Editor’s Note: Mark Land of Cartersville, Georgia, worked for Muzzy Broadheads (https://www.feradyne.com/muzzy-broadheads/) for 20 years. He’s been bowhunting since 1977 and has been big-game guiding for 15 years. “Georgia is where I call home, but sometimes I like to walk the Florida beaches and also guide for Fulldraw Outfitters (https://www.colorado.com/hunting/fulldraw-outfitters) in Augilar, Colorado. I hunt at high altitudes (about 7,000 feet or higher) in the Colorado Mountains, and how we hunt is somewhat different from what flatlanders in the East know.” To learn more about Mark, visit his Facebook page at https://www.facebook.com/people/Mark-Land/100003101287281.
All of our hunters show-up in camp a day before their hunt or either a half a day before their hunt, so that the guides can check their equipment and make sure that they can shoot their bows or rifles as accurately as possible.
If we’re hunting bugling bulls, the further our hunter can shoot accurately, the better his/her chances of taking a bull. We don’t want our hunters taking unethical shots at elk, and we can tell how far our hunters accurately can shoot consistently from the time we spend with them at the range. If a bowhunter can shoot out to 60 yards, he should be in good shape to take an elk. If we’re hunting over water holes, most of the shots that our hunter will have to make will be at about 20-30 yards. Generally, a guided hunt drastically increases your odds for taking an elk because the guide often knows the land that you’ll be hunting, where the elk are most likely to be, and what type of hunt will be the most productive for you. However, most of the information is also applicable if you’re planning on a do-it yourself hunt on public land.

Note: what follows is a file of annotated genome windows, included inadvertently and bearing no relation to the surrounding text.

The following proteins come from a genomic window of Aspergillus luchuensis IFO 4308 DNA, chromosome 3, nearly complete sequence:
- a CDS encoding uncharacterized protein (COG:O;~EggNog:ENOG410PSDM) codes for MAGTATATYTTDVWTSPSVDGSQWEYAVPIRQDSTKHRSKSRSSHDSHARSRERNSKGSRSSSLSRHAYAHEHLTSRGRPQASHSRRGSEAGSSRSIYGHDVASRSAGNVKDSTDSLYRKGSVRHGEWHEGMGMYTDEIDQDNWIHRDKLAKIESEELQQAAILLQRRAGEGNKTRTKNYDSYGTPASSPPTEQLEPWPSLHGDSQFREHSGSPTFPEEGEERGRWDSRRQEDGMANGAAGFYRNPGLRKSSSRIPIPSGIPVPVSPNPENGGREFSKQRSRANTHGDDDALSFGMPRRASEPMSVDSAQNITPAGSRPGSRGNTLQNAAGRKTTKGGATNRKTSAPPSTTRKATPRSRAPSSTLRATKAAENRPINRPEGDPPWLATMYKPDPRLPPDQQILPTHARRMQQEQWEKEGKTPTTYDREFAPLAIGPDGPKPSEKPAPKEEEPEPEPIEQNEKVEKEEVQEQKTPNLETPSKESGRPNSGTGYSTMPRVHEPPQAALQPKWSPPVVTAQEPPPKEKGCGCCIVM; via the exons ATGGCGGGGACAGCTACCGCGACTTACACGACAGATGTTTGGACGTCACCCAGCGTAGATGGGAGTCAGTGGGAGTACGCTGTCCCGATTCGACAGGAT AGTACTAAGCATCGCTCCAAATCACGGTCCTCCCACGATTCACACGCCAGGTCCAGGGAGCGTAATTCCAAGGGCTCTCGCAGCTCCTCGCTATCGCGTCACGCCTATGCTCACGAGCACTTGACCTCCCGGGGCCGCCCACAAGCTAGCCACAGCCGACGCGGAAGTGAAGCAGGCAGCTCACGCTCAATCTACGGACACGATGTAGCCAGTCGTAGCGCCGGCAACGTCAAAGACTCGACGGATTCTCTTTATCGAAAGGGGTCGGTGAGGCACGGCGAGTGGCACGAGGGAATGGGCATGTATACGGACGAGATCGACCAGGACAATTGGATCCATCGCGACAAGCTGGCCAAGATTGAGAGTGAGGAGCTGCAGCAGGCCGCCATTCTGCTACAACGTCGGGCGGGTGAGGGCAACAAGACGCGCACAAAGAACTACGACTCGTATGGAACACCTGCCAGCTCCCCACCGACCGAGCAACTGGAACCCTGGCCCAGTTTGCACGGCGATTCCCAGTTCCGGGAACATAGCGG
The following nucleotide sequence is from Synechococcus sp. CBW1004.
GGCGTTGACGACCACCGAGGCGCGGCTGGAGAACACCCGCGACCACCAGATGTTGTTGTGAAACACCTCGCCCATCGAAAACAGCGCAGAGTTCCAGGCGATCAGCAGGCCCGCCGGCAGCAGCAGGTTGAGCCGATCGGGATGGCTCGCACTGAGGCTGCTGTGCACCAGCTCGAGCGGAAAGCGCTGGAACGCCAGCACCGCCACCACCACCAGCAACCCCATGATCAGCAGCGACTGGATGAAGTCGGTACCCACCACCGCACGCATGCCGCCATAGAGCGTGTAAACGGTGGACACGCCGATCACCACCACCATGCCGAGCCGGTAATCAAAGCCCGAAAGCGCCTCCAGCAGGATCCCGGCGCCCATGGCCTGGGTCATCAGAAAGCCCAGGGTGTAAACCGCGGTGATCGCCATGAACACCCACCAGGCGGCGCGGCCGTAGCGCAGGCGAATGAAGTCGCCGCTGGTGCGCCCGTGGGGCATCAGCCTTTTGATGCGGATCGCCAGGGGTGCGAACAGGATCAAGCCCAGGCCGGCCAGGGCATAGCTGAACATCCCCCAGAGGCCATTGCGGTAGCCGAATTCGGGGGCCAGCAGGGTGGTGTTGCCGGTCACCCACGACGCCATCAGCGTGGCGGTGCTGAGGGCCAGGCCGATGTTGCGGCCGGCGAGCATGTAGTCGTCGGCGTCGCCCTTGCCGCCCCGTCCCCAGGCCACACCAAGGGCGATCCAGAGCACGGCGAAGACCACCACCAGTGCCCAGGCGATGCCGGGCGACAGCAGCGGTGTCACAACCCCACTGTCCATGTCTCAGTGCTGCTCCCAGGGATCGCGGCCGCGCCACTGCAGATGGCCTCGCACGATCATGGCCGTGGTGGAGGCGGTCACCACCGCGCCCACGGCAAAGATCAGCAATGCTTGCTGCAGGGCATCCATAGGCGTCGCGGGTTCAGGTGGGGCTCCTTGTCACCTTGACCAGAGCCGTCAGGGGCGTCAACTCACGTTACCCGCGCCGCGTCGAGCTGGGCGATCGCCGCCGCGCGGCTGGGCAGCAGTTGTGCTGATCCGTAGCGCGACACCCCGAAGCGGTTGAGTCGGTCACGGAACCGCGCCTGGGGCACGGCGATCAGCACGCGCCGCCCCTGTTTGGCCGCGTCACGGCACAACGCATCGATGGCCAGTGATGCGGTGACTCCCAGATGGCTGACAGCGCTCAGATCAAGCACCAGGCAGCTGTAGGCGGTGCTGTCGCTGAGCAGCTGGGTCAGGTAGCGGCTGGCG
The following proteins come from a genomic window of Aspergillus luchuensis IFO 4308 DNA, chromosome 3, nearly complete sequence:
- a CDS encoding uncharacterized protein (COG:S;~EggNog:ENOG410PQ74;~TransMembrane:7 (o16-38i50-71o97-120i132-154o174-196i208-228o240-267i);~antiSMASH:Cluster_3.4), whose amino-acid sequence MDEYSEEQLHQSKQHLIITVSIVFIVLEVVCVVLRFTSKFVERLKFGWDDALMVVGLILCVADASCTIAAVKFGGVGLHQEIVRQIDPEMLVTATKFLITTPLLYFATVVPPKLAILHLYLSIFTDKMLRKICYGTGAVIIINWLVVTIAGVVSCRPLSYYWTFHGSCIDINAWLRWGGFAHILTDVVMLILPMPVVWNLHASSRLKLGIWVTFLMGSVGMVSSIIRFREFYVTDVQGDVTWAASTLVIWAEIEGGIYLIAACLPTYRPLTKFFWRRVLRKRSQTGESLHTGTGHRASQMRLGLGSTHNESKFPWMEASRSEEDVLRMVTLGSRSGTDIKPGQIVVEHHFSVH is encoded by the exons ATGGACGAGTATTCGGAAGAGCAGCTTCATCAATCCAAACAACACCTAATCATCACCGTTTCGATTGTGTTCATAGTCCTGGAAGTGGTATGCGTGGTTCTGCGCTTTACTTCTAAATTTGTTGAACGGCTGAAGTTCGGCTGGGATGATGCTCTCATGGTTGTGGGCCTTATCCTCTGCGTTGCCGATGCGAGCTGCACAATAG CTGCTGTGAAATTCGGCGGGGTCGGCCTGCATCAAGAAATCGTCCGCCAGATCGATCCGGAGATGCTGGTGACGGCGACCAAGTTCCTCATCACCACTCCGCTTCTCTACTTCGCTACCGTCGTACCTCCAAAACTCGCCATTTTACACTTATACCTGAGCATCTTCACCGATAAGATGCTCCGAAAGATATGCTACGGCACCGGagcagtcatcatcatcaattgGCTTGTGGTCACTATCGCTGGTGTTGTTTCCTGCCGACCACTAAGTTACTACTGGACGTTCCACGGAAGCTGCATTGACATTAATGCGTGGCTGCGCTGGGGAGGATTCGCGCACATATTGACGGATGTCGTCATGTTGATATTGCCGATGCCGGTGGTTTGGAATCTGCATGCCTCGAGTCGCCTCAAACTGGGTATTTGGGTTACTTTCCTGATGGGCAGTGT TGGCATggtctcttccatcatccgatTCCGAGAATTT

To learn more about elk hunting, check out John E. Phillips’ book, “How to Find Your Elk and Get Him in Close,” available in Kindle, print and Audible versions at http://amzn.to/17ENNqK. by copying and pasting click into your browser.